Karma. It had to be karma.
How many people had tried to warn her? How many had urged her to be careful and not to rush in? And how many of those people had she suspected of being jealous of her because she'd found love in the unlikeliest of places, in an Internet chat room with a man halfway around the world?
Oh, yes, if there was a price to pay for naivety, for blindly charging headlong for a fall, she was well and truly paying it.
And no one would say she didn't deserve everything that was happening to her. She'd been so stupid believing Kurt, stupid to believe the stories he'd spun, stupid to believe that he loved her.
So pathetically naïve to trust him with both her heart and with her nanna's money.
And all she'd achieved was to spectacularly prove the award she'd been given in high school from the girls whose company she'd craved, but who never were and who would never be her friends.
Cleo Taylor, girl most likely to fail.
Wouldn't they just love to see her now?
A barrage of sleet splattered against the tiny louvred window high above the bed and she shivered. So much for spring.
Reluctantly she thought about dragging herself from the rudimentary bed but there was no way she wanted to meet that man in the hallway again. She shuddered, remembering the ice-cold way his eyes—dark pits of eyes set in a slate-hard face—had raked over her and then disregarded her in the same instant without even an acknowledgment, as if she was some kind of low-life, before imperiously passing by. She'd shrunk back instinctively, her own greeting dying on her lips.
It wasn't just that he looked so out of place, so wrong for the surroundings, but the look of such a tall, powerful man sweeping through the low-ceilinged space seemed wrong, as if there wasn't enough space and he needed more. He hadn't just occupied the space, he'd consumed it.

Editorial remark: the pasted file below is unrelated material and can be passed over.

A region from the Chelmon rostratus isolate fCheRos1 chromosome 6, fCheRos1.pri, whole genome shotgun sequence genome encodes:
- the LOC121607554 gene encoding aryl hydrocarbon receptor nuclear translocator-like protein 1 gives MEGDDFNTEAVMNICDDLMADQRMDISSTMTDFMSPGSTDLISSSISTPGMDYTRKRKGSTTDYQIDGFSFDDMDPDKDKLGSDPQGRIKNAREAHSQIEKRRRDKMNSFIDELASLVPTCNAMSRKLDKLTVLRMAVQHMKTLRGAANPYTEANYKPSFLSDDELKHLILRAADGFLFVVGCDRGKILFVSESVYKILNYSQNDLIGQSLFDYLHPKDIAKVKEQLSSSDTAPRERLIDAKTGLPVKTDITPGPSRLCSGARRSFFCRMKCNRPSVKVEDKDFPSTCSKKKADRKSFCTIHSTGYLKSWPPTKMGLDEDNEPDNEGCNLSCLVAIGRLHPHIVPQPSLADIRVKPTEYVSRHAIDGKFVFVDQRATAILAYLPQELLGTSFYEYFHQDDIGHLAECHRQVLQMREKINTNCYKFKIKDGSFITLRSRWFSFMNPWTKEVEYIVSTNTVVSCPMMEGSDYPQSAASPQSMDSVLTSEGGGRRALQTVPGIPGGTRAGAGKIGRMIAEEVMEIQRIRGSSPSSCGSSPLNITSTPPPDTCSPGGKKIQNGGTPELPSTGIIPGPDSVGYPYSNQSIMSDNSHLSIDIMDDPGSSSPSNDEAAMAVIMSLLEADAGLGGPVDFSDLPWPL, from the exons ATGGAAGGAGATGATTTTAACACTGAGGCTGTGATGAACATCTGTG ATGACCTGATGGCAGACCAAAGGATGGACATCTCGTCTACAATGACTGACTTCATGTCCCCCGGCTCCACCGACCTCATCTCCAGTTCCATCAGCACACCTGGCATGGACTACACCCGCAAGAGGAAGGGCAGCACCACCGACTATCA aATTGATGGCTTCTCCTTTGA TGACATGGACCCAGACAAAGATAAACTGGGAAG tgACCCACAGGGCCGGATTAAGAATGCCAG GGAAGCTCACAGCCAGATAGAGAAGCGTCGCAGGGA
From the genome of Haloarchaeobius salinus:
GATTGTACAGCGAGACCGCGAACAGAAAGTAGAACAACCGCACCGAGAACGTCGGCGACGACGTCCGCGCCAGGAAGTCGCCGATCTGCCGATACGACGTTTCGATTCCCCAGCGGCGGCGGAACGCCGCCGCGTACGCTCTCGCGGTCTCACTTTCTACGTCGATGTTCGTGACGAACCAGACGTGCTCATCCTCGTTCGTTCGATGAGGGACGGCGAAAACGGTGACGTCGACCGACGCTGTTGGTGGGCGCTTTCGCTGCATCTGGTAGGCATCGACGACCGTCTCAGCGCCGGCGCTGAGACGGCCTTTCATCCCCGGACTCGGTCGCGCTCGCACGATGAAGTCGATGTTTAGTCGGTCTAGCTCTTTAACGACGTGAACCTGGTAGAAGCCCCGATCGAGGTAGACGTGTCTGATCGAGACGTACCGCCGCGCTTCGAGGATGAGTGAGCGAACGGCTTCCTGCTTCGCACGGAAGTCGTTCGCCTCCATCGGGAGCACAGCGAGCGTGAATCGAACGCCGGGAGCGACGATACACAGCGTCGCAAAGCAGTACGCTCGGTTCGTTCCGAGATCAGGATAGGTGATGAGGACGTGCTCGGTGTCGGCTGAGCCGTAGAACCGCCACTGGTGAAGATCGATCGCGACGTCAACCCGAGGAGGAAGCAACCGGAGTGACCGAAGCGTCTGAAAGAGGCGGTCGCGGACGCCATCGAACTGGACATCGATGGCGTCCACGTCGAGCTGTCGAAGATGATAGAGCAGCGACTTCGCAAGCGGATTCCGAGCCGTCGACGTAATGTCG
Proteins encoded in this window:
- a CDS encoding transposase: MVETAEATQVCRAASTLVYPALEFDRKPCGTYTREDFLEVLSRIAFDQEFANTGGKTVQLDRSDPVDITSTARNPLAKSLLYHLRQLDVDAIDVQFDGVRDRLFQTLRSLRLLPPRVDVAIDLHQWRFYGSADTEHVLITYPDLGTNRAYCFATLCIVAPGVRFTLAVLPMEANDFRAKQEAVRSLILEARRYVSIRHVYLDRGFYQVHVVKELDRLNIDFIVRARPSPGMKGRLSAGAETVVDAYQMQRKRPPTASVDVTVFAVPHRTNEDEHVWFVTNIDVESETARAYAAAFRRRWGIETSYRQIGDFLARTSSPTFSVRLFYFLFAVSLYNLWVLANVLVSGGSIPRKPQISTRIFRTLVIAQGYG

And then he'd swept past, all cashmere coat, the smell of rain and the hint of cologne the likes of which she'd never smelt in this place, and she'd never felt more like the low-life he'd taken her to be.
But she had to get up. She couldn't afford to fall asleep yet, even though she'd been up since five to do the breakfasts and it had taken until four to clean the last room. She reeked of stale beer and her uniform was filthy, courtesy of the group of partying students who'd been in residence in the room next door for the last three nights.
She hated cleaning that room! It was damp and dark, the tiny en suite prone to mould and the drains smelling like a swamp, and if she hadn't already known how low she'd sunk that room announced it in spades. The students had left it filthy, with beds looking as if they'd been torn apart, rubbish spilling from bins over the floor, and an entire stack of empty takeaway boxes and beer bottles artfully arranged in one corner all the way from the floor to the low ceiling. 'Leaning Tower of Pizza,' someone had scrawled on the side of one the boxes, and it had leant, so much so that it was a wonder it hadn't already collapsed with the vibrations from the nearby tube.
It had been waiting for her to do that. Bottles and pizza boxes raining down on her, showering her with their dregs.
No wonder he'd looked at her as if she were some kind of scum. After the day she'd had, she felt like it.